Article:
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Yes now if I can only nail just what the moneymaking areas are.

Eventually I'd like to move toward different markets, more documentary-oriented. And I think ultimately, once I learn to use After Effects, I will probably be pretty good at motion graphics, esp with the graphic design background. I'm still not sure how to market that one though, or where the niche would be for one independently employed. Another area eventually would be videography, although I am concerned about wear and tear on my back with heavy cameras so hopefully weights on better-quality cameras will come down by then.

For right now the pressing question is, where is the money for an independently-employed, moderately experienced enteprenurial type?

I have no problem doing free work and have actually been doing some barter. I do have to eat and pay rent though, so I need to clear about two grand a month right away and I'm out of resources. And walking away and getting a job in hopes of coming back to it later doesn't solve the problem, because I will have to quit that in order to start this again, and no job working for someone is going to pay what I need to make to save up money to fall back on. I really want to do this now, not later but am up against the wall coming up with options. I would also go sell graphic design work and am open to business ideas in that area, as well.

I have one luxury in life, and that's cable, and that's being turned off today.

I've got to do this now, not later but am just trying to figure out how. I expected work to come in if I got out there and put out brochures and maybe it still will but I'm thinking I need some more solid options for doing this. literally, there has only been one call in two months, looking for a price.

Hey this is an awesome board. Thanks so much for your feedback.
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Old March 23rd, 2005, 03:51 PM   #11
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Tuna? In spaghetti? Aaargh.
Does it really work?
Hey but the can of tuna in there is for the kitty. Could get ugly if I try to keep it for myself.
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Old March 23rd, 2005, 03:53 PM   #12
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"Legacy Videos"... is what I call them. I've done a couple. Ton's of work if you want to do it right, because you have all sorts of legacy footage from super 8 to vhs, to godknowswhat.

Personal experience? People expect 'Ken Burns' quality and can rarely afford it. My advice is to NEVER work for free. It only makes it that much harder to start charging for it. Now, you might have a discounted price, you might do it for some sort of exchange of services... but never, ever EVER work for free. People do NOT appreciate it in the long run. IF you don't value your work, why should you? And when you DO discount or barter your services, be sure to present them with a Full Bill, AND the discount. In other words, bill them the full six grand... THEN print out the family discount or whatever. That way when you finally get around to asking for six grand from them or someone else, it's no surprise.

Just my business experience.
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Old March 23rd, 2005, 04:00 PM   #13
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Is six grand about what you were getting for your legacy videos?

Or for whatever you were getting ... how did you go about bidding? I was planning to post a different thread about that, after a forum search. It does seem that people don't have any clue how much work is involved once the shoot is done and I wasn't quite clear how to explain it to them and bid without being murky, and without them thinking I was taking them for a ride.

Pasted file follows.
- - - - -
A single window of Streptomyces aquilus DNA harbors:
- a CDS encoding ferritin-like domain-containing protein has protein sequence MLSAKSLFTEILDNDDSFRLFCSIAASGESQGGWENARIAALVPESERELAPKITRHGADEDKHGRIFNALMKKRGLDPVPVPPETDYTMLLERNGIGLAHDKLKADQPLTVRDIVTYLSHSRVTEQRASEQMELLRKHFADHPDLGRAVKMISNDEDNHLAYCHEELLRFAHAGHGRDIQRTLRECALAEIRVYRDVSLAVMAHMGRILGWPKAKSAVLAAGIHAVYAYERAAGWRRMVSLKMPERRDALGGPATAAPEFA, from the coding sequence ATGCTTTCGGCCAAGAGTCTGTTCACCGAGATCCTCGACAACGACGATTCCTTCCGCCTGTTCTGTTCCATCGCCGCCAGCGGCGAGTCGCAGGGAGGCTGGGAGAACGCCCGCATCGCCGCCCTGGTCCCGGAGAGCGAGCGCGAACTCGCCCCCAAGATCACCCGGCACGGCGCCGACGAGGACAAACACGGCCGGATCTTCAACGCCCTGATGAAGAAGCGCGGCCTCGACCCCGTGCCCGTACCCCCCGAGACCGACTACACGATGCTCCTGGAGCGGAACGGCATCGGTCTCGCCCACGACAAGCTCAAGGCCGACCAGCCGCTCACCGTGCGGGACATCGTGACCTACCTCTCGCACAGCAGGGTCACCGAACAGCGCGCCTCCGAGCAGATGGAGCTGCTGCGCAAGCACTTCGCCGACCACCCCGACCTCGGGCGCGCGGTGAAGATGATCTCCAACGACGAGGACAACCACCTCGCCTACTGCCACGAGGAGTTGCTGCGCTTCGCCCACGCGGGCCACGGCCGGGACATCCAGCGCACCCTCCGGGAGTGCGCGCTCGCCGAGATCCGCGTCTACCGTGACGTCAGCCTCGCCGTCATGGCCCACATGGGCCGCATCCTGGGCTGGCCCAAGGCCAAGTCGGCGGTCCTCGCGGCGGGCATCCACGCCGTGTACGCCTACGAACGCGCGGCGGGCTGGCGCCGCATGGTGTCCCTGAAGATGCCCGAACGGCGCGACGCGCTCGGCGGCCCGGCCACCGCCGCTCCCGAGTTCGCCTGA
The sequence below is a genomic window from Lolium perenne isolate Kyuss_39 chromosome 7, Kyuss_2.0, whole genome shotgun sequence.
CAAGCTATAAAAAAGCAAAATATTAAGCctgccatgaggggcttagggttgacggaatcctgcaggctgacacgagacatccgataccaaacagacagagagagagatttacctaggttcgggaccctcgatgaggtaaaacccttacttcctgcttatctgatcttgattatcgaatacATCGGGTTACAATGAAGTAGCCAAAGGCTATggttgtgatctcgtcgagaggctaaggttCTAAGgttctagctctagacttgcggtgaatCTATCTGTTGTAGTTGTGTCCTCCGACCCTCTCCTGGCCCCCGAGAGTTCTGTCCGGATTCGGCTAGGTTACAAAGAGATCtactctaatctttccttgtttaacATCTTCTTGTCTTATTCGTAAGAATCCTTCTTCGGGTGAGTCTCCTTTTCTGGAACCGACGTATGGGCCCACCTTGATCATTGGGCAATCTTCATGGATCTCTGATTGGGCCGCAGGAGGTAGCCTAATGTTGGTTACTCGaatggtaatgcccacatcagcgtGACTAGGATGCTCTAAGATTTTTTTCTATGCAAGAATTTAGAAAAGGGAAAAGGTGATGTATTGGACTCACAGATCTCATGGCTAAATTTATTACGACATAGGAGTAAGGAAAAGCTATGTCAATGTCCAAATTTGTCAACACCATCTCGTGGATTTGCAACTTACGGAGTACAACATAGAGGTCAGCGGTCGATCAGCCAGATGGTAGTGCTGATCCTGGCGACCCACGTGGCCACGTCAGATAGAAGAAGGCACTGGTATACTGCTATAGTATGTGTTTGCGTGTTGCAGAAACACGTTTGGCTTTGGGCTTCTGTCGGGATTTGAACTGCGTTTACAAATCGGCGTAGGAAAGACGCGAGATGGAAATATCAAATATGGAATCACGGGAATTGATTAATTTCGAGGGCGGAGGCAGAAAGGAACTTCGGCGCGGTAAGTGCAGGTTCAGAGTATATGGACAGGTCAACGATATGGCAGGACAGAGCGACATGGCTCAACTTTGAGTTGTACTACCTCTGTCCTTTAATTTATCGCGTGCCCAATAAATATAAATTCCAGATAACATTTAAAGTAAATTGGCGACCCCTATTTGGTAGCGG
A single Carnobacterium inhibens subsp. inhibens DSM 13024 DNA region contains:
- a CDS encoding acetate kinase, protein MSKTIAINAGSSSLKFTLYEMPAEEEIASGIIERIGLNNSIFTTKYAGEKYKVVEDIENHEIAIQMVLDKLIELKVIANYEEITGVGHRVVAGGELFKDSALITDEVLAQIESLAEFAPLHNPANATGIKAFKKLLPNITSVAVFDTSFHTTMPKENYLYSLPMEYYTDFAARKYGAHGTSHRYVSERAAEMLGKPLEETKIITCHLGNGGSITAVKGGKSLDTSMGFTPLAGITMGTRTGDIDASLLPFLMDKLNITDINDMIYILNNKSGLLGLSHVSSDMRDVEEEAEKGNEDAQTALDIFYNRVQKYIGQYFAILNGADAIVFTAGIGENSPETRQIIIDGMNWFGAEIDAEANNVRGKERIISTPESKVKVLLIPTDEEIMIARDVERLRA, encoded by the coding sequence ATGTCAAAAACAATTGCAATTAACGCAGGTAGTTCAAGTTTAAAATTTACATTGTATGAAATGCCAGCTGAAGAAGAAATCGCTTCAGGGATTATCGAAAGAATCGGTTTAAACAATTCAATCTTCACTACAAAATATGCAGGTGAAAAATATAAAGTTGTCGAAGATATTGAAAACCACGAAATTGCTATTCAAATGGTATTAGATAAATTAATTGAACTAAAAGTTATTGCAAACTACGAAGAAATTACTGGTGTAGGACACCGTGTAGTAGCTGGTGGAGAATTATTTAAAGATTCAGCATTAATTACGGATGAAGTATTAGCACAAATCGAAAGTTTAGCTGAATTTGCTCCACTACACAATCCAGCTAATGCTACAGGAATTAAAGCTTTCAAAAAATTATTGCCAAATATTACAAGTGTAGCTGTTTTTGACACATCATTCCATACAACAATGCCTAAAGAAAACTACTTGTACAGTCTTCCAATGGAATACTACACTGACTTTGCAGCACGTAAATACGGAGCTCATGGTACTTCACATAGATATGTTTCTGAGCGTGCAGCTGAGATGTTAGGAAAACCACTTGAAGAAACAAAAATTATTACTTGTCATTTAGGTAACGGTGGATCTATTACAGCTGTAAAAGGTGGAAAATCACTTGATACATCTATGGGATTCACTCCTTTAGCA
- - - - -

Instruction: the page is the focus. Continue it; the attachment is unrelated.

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Old March 23rd, 2005, 04:04 PM   #14
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yeah, i haven't done any absolutely free work. I have done some barter which is fine, it's a fair and useful exchange.

I did one band shoot for practically free and I wasn't clear, i just wanted the experience and now he wants a bit of editing for it and it feels like he wants the moon for free. But really he doesn't -- it was my devaluing my services because of my inexperience, and my not being clear with him regarding time. So I asked for it. But next time I will spell things out a lot more clearly. It helps when you know what to expect though in terms of your own time and I am still learning to gage that.
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Old March 23rd, 2005, 04:30 PM   #15
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<<<-- Originally posted by Kell Smith : Tuna? In spaghetti? Aaargh.
Does it really work?
Hey but the can of tuna in there is for the kitty. Could get ugly if I try to keep it for myself. -->>>

Switch to rottini and you are golden. In fact, I think I might have some right now...


To offer a counterpoint to Richard's "never work for free", here are some situations where it works:

Every job I've done for free has led to benefits; some led to paid work, some led to meeting actors, some lead to meeting sales people, producers, and future clients. If I had not taken every free job I had, I would have about 30% of the work/resources I have.

And a good true to life example; I met forum member Keith Loh on here. I needed a website built. He offered to do it for free. I accepted. Since then, I've got him at least three web building jobs at full price.

My suggestion is to, since you have the time, get some business cards, go to any type of event you can get into (with permission) with your video camera; sports, concert, plays, etc... Make a video. Give the event producers a short clip which you've edited and polished, as well as your rate sheet. Offer them 50% off any job they book with you in the next 2 weeks.
If you do enough, that might get you some steady clients.